The Eurovision Song Contest is back for the 68th year, and this year, there are 37 countries in the 2024 line-up competing for the crown, which was won last year by Sweden's entry, Loreen.


As well as the Big Five (France, Italy, Spain, United Kingdom and Germany), countries from across the world have selected acts to represent them at one of the longest-running and most-watched non-sporting events in the world!

However, Australia has qualified for another year, and will be represented by Electric Fields, performing One Milkali (One Heart), which incorporates Yankunytjatjara, an Aboriginal language of the Anangu peoples. With this language, the performance will also mark the first time that an Australian/Aboriginal language song has been part of Eurovision.

Australia's participation in the European competition might seem confusing, given the country isn't in Europe. There's some logic behind the choice and legitimate reasons for them to be there, though.

For all the ins and outs on how Australia ended up in the Song Contest, and what happens if they were to win Eurovision, read for all you need to know.

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Why is Australia in the Eurovision Song Contest?

Aussies have been watching Eurovision for more than 30 years and in 2014 they were invited to perform during the interval at the semi-finals.

Then, Australia was given a special one-off chance to compete for the Eurovision title in 2015, the year in which the competition celebrated its 50th birthday. They qualified automatically for a spot in the Grand Final and singer Guy Sebastian finished in a very respectable fifth place.

Eurovision bosses were so impressed with their efforts that Australia was allowed to return on an annual basis – but they now have to qualify for their spot by competing in the semi-finals.

Australia aren't the only non-European country competing either.

Why are Israel and Azerbaijan allowed to compete in Eurovision?

Well, Eurovision isn't strictly geographic. The contest is organised by the European Broadcasting Union (EBU), which is made up of various broadcasters from countries across Europe and beyond. The BBC is a member of the EBU, as is RTE in Ireland, Rai in Italy, SVT in Sweden and so on. There are 73 member stations from more than 56 countries, and they're entitled to send acts to Eurovision if they wish.

So that's why you see so many countries that you wouldn't usually associate with Europe competing on the Eurovision stage.

What happens if Australia wins the Eurovision Song Contest?

We very nearly found out in 2016, when Dami Im stormed the competition and finished in second place with Sound of Silence. Everyone thought they might have to pack their bags and head Down Under for an Aussie Eurovision.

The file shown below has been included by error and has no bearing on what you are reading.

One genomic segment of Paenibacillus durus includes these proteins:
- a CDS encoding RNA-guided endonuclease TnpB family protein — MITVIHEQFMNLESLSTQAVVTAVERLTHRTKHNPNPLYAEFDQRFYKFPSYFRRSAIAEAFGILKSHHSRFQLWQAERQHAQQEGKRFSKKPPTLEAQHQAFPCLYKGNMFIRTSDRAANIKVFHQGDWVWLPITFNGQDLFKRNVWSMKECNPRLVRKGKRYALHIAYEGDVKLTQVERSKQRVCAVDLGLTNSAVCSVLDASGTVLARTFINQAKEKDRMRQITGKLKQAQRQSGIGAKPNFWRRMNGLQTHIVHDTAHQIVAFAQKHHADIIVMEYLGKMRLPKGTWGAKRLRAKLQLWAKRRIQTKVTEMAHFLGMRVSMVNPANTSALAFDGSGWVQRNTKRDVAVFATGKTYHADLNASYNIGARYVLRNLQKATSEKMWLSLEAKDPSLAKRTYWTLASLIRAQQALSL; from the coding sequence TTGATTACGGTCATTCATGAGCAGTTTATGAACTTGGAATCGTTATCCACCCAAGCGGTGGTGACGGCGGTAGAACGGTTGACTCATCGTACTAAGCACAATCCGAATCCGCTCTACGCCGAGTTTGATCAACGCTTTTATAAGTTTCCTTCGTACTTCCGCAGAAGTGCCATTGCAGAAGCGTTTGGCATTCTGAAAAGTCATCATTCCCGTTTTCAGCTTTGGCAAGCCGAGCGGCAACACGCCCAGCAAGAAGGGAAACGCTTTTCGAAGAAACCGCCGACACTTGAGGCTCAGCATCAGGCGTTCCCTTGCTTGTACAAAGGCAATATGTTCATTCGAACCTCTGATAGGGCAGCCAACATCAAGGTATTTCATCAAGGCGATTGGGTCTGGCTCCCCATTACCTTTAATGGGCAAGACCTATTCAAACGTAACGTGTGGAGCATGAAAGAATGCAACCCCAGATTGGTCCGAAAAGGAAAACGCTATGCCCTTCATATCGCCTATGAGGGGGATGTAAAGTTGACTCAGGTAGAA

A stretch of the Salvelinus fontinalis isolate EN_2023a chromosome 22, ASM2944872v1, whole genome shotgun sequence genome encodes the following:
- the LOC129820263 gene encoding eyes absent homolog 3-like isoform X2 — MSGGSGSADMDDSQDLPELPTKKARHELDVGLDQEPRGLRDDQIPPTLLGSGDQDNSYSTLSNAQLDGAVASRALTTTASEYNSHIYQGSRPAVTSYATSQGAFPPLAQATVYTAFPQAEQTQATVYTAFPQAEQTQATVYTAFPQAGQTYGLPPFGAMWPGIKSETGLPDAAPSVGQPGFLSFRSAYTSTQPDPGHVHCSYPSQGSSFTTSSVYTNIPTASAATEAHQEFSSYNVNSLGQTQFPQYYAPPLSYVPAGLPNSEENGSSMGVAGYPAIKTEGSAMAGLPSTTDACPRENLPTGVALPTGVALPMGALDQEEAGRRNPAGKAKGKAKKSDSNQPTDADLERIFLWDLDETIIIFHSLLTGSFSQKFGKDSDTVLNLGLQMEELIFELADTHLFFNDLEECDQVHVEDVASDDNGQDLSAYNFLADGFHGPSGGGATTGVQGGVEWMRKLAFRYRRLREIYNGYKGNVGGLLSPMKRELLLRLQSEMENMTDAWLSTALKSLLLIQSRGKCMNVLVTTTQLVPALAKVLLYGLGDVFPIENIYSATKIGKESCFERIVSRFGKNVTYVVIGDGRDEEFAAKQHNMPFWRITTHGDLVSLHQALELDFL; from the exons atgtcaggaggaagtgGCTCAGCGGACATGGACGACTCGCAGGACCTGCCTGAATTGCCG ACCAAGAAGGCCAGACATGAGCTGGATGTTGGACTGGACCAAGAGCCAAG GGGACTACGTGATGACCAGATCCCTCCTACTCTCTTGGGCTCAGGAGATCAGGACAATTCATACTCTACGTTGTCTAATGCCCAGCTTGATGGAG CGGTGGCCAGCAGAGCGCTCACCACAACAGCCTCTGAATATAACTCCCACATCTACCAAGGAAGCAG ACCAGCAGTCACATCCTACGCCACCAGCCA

But that will probably never happen as there's a special rule in place.

If Australia wins the Eurovision it must nominate a European co-host, who will stage the competition on their behalf.

The Eurovision Song Contest has faced significant criticism over its decision to allow Israel to compete in this year’s competition in light of the current situation in Gaza and the Middle East, with some fans and members of the music industry calling for a boycott of the ceremony.

Noel Curran – director general of the European Broadcasting Union (EBU), which organises Eurovision – has said in a statement: "We understand the concerns and deeply held views around the current conflict in the Middle East. We can’t fail to be moved by the profound suffering of all those caught up in this terrible war.

"However, the Eurovision Song Contest is a non-political music event and a competition between public service broadcasters who are members of the EBU. It is not a contest between governments.

"As a member-led organisation, our governing bodies – the Eurovision Song Contest Reference Group and the Executive Board – did review the participants list for the 2024 Contest and agreed that the Israeli public broadcaster KAN met all the competition rules for this year and can participate as it has for the past 50 years."

The artists taking part in this year's contest have also faced backlash for not pulling out of the ceremony, including the UK's act Olly Alexander, who signed a joint statement alongside other entrants explaining they "do not feel comfortable being silent".

"It is important to us to stand in solidarity with the oppressed and communicate our heartfelt wish for peace, an immediate and lasting ceasefire, and the safe return of all hostages," the statement read. "We stand united against all forms of hate, including anti-Semitism and Islamophobia.

"We firmly believe in the unifying power of music, enabling people to transcend differences and foster meaningful conversations and connections. We feel that it is our duty to create and uphold this space, with a strong hope that it will inspire greater compassion and empathy."

The Eurovision 2024 live final will air on BBC One and BBC iPlayer on Saturday 11th May at 8pm.

You can also check out the full list of Eurovision winners and how many times the UK has won Eurovision.


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